Wills and Trusts in California
Wills and trusts are legal documents that are typically included in an estate plan. Whether you will have a stand alone will or a trust with an accompanying pour over will depends on your preferences and intentions. Either way, you should consult with a knowledgeable and experienced wills and trusts attorney as both, wills and trusts, have legal requirements that must be met in order for the will or trust to be enforceable.
Last Will and Testament
A will is a legal document that this created by a person and directs what will happen to their assets after death. The person creating the will is referred to as the Testator. Generally, for a will to be effective, it must be signed by the Testator and be acknowledged by two witnesses unrelated to the Testator. In certain circumstances, a handwritten will may be effective. However, it is not advisable to attempt to handwrite a will without first consulting a knowledgeable estate planning attorney familiar with the legal requirements of wills.
According to the California Probate Code, when a person dies with a will and their assets total $150,000 or more, the probate court will oversee the administration of the will. The Testator will nominate an executor, in the will, who will be responsible for marshalling assets, paying creditors and distributing the remaining assets according to the terms of the will. Most of the documents in a probate will become public record after they are filed with the probate court, including the distribution of assets. It is imperative that you you speak with an estate planning attorney if you are considering a will as part of your estate plan to ensure that your estate will be distributed according to your intentions.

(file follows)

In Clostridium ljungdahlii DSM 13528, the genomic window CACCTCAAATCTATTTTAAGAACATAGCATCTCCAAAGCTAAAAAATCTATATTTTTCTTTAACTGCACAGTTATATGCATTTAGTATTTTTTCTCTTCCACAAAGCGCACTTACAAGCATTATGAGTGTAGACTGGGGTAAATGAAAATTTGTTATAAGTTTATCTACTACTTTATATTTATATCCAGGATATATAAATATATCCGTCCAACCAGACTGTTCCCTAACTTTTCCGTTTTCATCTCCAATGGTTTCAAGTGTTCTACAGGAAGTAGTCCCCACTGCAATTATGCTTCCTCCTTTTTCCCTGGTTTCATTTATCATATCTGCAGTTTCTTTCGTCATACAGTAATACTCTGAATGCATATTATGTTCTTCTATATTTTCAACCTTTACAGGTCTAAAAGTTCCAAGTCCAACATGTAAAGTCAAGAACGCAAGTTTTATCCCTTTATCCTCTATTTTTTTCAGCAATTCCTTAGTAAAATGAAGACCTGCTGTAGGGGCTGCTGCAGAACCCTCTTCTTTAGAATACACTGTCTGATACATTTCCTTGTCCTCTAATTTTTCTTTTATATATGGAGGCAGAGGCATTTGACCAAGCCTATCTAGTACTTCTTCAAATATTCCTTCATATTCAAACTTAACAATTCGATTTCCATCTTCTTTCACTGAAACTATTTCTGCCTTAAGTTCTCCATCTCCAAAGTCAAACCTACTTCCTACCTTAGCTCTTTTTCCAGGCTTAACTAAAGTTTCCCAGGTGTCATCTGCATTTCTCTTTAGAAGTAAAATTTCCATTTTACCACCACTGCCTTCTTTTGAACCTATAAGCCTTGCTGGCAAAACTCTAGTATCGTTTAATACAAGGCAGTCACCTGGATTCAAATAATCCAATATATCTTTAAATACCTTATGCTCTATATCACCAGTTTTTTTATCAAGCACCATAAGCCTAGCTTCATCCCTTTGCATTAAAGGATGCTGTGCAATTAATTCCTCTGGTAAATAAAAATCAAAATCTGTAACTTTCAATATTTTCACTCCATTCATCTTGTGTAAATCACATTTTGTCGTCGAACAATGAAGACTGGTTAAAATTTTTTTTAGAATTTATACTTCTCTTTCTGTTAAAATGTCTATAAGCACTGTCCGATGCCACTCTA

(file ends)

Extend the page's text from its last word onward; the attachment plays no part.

There are several different types of trust instruments. The most common is the Revocable Living Trust. A trust is essentially a separate entity in which the person creating the trust, known as the settlor, transfers assets, which are then held for the beneficiaries of the trust. The settlor transfers legal title of the assets to a Trustee who holds the assets in trust for the beneficiaries. Most often, the settlor is the Trustee during their lifetime. The settlor will appoint a successor Trustee who will administer the trust according to the terms of the trust after the settlor passes away.
There are several benefits for creating a trust. The distribution of assets held in trust are not typically overseen by the court. This avoids the high costs associated with the probate process and also keeps the distribution of assets private. There also may be several tax advantages to holding your assets in trust.
Pour Over Will
Most estate plans also include a pour-over will when there is a revocable living trust. A pour over will directs the Executor to transfer any assets, not held in trust, to the Trustee who will then administer according to the terms of the trust. For a more in-depth understanding of trusts and to decide if settling a trust is right for you, contact a wills and trusts attorney at Arata, Swingle, Van Egmond & Goodwin.
Our Firm’s Wills and Trusts Practice
The wills and trusts attorneys at Arata, Swingle, Van Egmond & Goodwin have knowledgeable and practical experience drafting wills and trusts. Our attorneys keep current on the law surrounding wills and trusts. One of our experienced and knowledgeable wills and trusts attorneys will work one to one with you to draft a will or trust that addresses your concerns and parallels your intentions.
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